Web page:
Symposium Program

Attendees: Please download a PDF copy of the full program here. These will also be available to you in hard copy when you register.

Crafting the Long Tomorrow symposium program & schedule

All events take place at Biosphere 2.

Thursday, February 21st

Arrival through 6:45: Registration and check-in

5:30 PM - 6:45: Happy hour

7:00 - 7:30: Welcome remarks from Christopher Cokinos and Helmuth Trischler

7:30 - 9:00: Keynote with Ruth DeFries and dinner

Keynote talk: Biosphere 3: Lessons from Biosphere 2 for a Human-Managed Planet

The hubris of Biosphere 2 is apparent. No matter how much human knowledge advances, humanity is
far from possessing the ability to recreate the natural systems for life to persist on Earth, much less on
other planets. We would be prudent to look to nature for the underlying principles that make the
persistence of life possible. Among these principles are the value of diversity, redundancy, ability to
self-regulate, and systems that self-organize from the bottom up. These principles run counter to
current paradigms of economic and political systems but underlie civilization’s future.


Friday, February 22nd

7:30 AM - 8:30: Breakfast

8:30 - 10:00: Keynote with Meera Subramanian

Keynote talk: Once Upon a Tomorrow

One planet. Nearly eight billion humans -- each one with their own story that they tell and retell themselves and everyone around them. No one is exempt. But what can we can learn from stepping out of our own narratives to enter other people’s stories? Award-winning science journalist Meera Subramanian has been chasing these stories, finding them among farmers rooted in north India, wind turbine technicians looking out over west Texas, and flyfishermen on the banks of the Wise River in Montana. She’s sought out strangers to hear their perspectives about inhabiting this singular earth at this pivotal time, as all of humanity settles into the new epoch of the Anthropocene. How do the ever-more advanced findings from academia, from brain science to climate science, inform the lives of people far from its reaches? And how do those stories serve their storytellers? She’ll share what she’s found in the field and also challenge the audience to broaden their own horizons by stepping into the space of discomfort and engaging in the radical act of listening. In this time of polarization, hearing those stories is more important than ever.

10:30 - 11:30: Panel 1: Discussions of absence, chaired by Sabine Höhler

  • Shawna L Follis & Erika Sylvia Nacim: "Neocolonization: define, discuss, deconstruct"
  • Rachel Antoinette Cypher: "No Poets on Mars: A Case Against Love for the Anthropocene"
  • KT Thompson: "Contingent Love"
  • Andrea Westermann: "Toward a Social History Turn in Science and Technology Studies (STS)"

11:45 AM - 12:45 PM: Panel 2: Energy, chaired by Christopher Cokinos

  • Eveline de Smalen: "How to innovate in the face of hopes and fears: local energy initiatives and the societal imaginaries of energy transition"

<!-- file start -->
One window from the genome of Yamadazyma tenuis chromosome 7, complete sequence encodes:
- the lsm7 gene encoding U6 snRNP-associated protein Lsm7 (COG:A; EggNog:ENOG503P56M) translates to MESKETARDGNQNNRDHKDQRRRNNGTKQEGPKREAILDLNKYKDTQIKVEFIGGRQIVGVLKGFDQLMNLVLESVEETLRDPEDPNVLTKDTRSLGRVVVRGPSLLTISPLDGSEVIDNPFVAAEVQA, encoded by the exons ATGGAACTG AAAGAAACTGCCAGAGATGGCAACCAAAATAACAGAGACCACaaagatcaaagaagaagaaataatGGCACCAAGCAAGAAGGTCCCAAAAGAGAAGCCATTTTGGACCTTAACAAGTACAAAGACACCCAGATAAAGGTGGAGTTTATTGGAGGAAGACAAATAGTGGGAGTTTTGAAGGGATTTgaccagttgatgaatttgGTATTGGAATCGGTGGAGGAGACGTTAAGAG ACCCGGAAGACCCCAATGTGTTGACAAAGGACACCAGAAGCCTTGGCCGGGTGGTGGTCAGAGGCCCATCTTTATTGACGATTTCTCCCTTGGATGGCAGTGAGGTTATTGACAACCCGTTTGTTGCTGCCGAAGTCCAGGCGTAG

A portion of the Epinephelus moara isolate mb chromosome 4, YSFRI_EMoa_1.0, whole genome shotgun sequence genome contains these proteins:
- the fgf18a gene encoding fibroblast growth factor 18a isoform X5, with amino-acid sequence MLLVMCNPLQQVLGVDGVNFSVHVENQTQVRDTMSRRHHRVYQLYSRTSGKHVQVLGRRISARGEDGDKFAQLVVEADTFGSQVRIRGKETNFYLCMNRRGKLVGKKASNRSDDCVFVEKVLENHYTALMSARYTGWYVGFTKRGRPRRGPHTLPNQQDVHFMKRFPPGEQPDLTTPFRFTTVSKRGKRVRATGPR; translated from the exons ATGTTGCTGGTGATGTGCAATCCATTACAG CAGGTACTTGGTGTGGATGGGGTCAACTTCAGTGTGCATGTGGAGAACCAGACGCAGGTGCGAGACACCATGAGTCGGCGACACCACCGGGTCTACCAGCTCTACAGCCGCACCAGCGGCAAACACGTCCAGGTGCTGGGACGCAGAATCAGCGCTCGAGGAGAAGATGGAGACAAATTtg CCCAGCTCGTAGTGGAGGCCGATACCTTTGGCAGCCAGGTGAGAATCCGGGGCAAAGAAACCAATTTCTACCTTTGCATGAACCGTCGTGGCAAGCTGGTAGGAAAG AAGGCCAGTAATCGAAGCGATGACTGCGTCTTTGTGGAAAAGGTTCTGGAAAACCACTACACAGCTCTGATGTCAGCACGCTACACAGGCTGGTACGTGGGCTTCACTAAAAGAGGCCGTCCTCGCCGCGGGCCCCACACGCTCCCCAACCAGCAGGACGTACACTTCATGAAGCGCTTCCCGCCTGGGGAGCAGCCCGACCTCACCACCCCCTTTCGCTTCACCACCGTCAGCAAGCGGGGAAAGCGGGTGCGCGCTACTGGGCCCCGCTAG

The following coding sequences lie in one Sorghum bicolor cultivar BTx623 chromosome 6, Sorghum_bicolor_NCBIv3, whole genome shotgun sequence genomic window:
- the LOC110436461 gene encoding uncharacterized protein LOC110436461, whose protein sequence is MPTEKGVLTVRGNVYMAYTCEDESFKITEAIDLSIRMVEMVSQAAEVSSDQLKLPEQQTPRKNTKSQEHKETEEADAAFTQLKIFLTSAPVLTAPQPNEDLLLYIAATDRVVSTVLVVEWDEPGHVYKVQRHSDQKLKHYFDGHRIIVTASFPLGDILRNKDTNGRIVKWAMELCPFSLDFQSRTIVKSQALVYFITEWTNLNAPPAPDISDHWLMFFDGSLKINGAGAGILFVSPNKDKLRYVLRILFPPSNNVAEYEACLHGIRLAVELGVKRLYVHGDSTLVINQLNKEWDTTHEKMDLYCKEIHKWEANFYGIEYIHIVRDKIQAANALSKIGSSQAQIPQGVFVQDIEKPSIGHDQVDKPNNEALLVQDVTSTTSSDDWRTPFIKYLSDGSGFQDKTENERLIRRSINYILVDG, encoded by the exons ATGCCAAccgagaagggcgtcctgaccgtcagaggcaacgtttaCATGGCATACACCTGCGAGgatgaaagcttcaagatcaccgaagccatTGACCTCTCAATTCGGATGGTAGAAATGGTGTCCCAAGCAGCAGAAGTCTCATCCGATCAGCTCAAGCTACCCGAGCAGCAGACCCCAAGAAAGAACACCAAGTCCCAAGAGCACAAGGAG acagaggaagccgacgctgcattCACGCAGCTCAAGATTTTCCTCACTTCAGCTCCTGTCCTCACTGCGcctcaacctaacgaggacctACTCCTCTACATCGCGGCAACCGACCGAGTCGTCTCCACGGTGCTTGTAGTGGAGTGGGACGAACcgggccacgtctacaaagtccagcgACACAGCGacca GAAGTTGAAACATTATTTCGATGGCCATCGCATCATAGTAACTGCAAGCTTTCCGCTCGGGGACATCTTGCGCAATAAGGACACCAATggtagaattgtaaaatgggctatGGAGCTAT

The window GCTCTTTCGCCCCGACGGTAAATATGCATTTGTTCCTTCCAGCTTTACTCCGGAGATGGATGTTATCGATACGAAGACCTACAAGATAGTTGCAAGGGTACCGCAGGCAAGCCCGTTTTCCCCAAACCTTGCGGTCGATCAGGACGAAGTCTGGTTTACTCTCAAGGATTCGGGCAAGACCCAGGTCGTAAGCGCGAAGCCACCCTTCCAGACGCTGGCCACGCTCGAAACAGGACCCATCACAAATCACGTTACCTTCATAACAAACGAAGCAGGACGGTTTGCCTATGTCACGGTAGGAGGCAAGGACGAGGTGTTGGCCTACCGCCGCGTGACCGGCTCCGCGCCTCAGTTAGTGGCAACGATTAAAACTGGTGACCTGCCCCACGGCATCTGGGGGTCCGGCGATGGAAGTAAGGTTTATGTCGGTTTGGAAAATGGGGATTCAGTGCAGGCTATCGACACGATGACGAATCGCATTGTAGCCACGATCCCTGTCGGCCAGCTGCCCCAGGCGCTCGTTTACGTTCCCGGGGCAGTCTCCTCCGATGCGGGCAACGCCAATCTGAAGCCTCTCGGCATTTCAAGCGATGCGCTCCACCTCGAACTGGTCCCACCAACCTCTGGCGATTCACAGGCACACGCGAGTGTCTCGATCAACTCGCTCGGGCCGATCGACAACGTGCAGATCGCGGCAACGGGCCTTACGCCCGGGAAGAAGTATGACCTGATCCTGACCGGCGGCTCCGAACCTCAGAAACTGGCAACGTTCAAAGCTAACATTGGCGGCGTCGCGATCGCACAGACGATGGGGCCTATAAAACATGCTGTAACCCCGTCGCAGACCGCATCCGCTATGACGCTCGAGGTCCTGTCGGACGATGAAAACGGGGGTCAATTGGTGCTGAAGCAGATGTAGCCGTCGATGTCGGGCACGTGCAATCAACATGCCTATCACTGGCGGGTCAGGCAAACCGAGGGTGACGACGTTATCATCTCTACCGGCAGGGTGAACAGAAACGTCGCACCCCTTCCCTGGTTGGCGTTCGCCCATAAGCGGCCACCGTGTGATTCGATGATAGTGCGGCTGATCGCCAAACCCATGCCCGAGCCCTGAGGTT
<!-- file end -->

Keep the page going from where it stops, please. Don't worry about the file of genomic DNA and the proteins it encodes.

• Gökçe Günel: "A Seascape of Power"
  • Brian C. Black: "A Very Different Energy Transition"
  • Xi Wang: "A view from somewhere: The building of a fossil-fueled empire on the Mongolian Steppe"

1:00 - 2:00: Keynote with Virginia García Acosta and lunch

Keynote talk: Climate and adaptation in history. Lessons learnt from past natural disasters in Latin America

Society and nature are mutually involved in the shaping of one another. This complex, multifaceted relationship has, over the course of human existence, created diverse “knowledges” and cultures and as such, multiple and diverse ways to cope, prevent and adapt to natural hazards and extreme events. By exploring what is referred to as “coping or adapting historically” in the context of historical disaster research, my presentation reviews several cases coming mainly from Latin America throughout history.

2:15 - 3:15: Panel 3: Scale, chaired by Scott Selisker

  • Anna S. Antonova: "Ants on the shore: A speculation on the many scales of human experience"
  • Bruce Clarke: "Cognition not Consciousness: Crafting a Planetary Society"
  • Andrew Dana Hudson: "Move Quietly and Plant Things: Computation in Solarpunk Futures"
  • Jesse Peterson: "What the Sea Oughta"

3:30 - 4:30: Panel 4: Waste, chaired by Helmuth Trischler

  • David P.D. Munns: "Why We Still Must Go To Mars in a Biosphere. Answer: it is how we shall learn to live on Earth"
  • Tyler Volk: "Prosperity for Ten Billion"
  • Derek Woods: "Theories of Ecotechnics"
  • Barbara Jane Davy: "The surprising efficiency of the irrational"

4:45 - 5:45: Panel 5: Education, chaired by Joela Jacobs

  • Douglas Bell: "Education, Engineers and the Anthropocene"
  • Marc DaCosta: "Ecological ambiance"
  • Kevan Klosterwill: "We Are Terraformers (And Always Have Been)"
  • Aubrey Streit Krug: "Ecosphere Studies"

6:00 - 7:30: Happy hour OR Biosphere 2 tour

7:45 - 9:00: Pecha kucha slam and dinner

Pecha kucha presentations includes:

  • Maria Antonaccio and Claire Cambell: "Scaling the Anthropocene"
  • Dorothy Santos, Gabi Schaffzin, and Avery Trufelman: "The Patient Instruments Project"
  • Kerry Banazek: "Keyword: Overview"
  • Allison Carruth: "Rewilding and Resilience"
  • Andrew Ferguson: "Glitch"
  • Sara J. Grossman: "Weather Data Across U.S. Timescales"
  • Sabine Höhler: "Ecosphere"
  • Adam Kokotovich: "Navigating risk assessment"
  • Wythe Marschall: "'Farm' as keyword"
  • Roger Norum: title forthcoming
  • Anne Pasek: "Making Sense of Carbon: A 40-Year History"
  • Micha Rahder: "Decolonization"
  • Dani Stuchel: "Archives and Memory for the Long Tomorrow"
  • Jeremy Vetter: "Desert Labscapes"